Eerie images show how Covid has left a 5-star hotel in Bali completely deserted

A once bustling five-star resort in Bali is now unrecognisable as the Covid-19 pandemic forces tourists out of the island and luxury hotels are left abandoned.

The Padma Resort in Legian, on the island’s west coast, stretches more than 6 hectares, boasts five swimming pools, multiple restaurants and overlooks the beach.

Usually at this time of year the resort would be at almost full capacity but as the global pandemic continues to wreak havoc across Indonesia, the hotel now stands empty.

A once bustling five-star resort in Bali is now unrecognisable as the Covid-19 pandemic forces tourists out of the island and luxury hotels are left abandoned (pictured Padma Resort in Legian on New Year’s Eve)

The Padma Resort in Legian, on the island's west coast, stretches more than 6 hectares, boasts five swimming pools, multiple restaurants and overlooks the beach

The Padma Resort in Legian, on the island’s west coast, stretches more than 6 hectares, boasts five swimming pools, multiple restaurants and overlooks the beach

Ross Taylor, the president of the Western Australia based Indonesia Institute said he has been in talks with the owner of the Padma Resort, and fears it’ll be sometime before Australians are allowed to visit.

‘I was talking to the owner yesterday and he was saying it’s really eerie because the five swimming pools are just lying idle,’ Taylor told The West Live.

‘There’s not one room taken, it’s just deadly quiet, and he said at this time of year, normally, they’d be running at 98 per cent capacity.’

Some living in the Indonesian island have been lucky enough to visit the Padma Resort and have the luxury hotel all to themselves.

Photos which are in stark contrast to a pre-Covid life show visitors swimming in the many pools at the resort that are now completely deserted.

Entry to Indonesia is only open to foreign nationals already holding a valid stay permit who must return a negative coronavirus test before they fly and quarantine for 14 days upon their arrival.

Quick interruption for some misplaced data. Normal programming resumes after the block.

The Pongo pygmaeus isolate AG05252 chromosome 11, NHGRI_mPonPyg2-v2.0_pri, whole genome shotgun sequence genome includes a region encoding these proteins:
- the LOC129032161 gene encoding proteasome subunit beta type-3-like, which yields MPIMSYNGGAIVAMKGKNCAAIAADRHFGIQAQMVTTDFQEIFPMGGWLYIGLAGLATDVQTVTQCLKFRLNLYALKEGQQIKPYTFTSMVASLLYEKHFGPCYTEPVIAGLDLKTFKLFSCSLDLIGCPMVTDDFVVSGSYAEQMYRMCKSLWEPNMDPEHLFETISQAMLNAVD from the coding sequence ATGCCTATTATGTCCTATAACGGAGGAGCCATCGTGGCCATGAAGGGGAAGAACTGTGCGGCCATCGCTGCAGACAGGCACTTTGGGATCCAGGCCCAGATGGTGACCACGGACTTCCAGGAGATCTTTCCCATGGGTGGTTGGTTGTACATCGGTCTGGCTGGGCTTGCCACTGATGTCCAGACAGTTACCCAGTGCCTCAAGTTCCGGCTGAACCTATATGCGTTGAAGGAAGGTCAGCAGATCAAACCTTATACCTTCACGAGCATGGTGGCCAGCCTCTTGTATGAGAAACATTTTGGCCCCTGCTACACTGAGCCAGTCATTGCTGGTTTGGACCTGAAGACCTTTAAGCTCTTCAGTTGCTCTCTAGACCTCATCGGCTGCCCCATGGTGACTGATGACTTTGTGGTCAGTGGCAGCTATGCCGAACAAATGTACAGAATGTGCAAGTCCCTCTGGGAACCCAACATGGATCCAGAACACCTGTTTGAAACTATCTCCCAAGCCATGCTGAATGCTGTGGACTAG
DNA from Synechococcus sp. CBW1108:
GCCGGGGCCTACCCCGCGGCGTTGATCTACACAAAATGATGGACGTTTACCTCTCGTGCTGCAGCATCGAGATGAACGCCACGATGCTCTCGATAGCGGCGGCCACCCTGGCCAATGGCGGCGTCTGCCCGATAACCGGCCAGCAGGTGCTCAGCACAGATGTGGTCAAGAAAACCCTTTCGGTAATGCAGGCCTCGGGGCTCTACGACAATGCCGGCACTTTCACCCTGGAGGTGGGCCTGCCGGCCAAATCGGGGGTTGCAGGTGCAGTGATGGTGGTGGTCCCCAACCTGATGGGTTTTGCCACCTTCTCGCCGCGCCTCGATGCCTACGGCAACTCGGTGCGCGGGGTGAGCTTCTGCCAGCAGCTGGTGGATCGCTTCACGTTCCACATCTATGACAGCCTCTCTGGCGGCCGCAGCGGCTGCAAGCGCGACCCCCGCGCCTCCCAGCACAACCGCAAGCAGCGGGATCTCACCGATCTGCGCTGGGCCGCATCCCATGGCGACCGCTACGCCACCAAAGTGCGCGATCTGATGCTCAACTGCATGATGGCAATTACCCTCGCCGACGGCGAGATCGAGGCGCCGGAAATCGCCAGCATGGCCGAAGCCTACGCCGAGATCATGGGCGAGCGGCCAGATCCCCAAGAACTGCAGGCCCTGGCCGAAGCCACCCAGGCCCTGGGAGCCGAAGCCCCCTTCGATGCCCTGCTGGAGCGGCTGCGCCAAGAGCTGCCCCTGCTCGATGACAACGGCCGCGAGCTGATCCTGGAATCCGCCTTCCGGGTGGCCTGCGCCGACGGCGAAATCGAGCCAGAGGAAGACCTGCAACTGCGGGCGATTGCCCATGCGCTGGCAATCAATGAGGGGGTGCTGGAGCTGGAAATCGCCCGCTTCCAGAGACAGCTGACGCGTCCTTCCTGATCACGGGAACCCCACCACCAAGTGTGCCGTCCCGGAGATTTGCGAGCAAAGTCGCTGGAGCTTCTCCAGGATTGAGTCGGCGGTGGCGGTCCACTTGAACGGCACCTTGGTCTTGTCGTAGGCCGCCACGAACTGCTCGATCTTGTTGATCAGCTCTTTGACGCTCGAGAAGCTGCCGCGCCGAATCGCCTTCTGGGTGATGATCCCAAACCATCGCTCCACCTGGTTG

For a country that relies heavily on tourists to stay afloat, the pandemic has left many locals and businesses struggling to make ends meet.

Travellers are seen enjoying a dip in the pool at the Padma Resort on Bali's west coast before coronavirus hit

Travellers are seen enjoying a dip in the pool at the Padma Resort on Bali’s west coast before coronavirus hit

Usually at this time of year the resort would be at almost full capacity but as the global pandemic continues to wreak havoc across Indonesia, the hotel now stands empty

Usually at this time of year the resort would be at almost full capacity but as the global pandemic continues to wreak havoc across Indonesia, the hotel now stands empty

Mr Taylor said while the resorts may be empty, most hotels had been using the time off to renovate and revamp their venues for when tourists are finally allowed back in.

‘So what their plan is in Bali is once we get over this COVID issue … is to bounce back better and stronger than before,’ he said.

But he expects lounging around at Bali resorts won’t be a reality for Australians until at least next year.

Bali officials are now asking the Indonesian government to explore the possibility of ‘travel corridors’ with certain countries.

These could include opening up travel with low-risk countries that have successfully administered mass vaccination programs such as China.

Travellers would need to be vaccinated and return a negative Covid-19 result before arriving in Bali.

Bali has had more than 32,000 coronavirus cases and 881 deaths. Indonesia has had more than 34,000 deaths (pictured tourist at Padma Resort)

Bali has had more than 32,000 coronavirus cases and 881 deaths. Indonesia has had more than 34,000 deaths (pictured tourist at Padma Resort)

Authorities have also pushed for tourism workers to receive the vaccine first as 130,000 doses were delivered to the island this week as part of the second phase in Bali’s capital Denpasar.

Bali has had more than 32,000 coronavirus cases and 881 deaths. Indonesia has had more than 34,000 deaths.

The Indonesian government predicted $14billion was lost from tourism in 2020.

Foreign tourist arrivals in Indonesia slumped 89.22 percent year-on-year to 164,970 in August 2020. Meanwhile, Bali arrivals plunged 100 percent to just 12.

Pre-COVID, more than a million Australians travelled to Indonesia each year and made up more than a quarter of Bali tourists.

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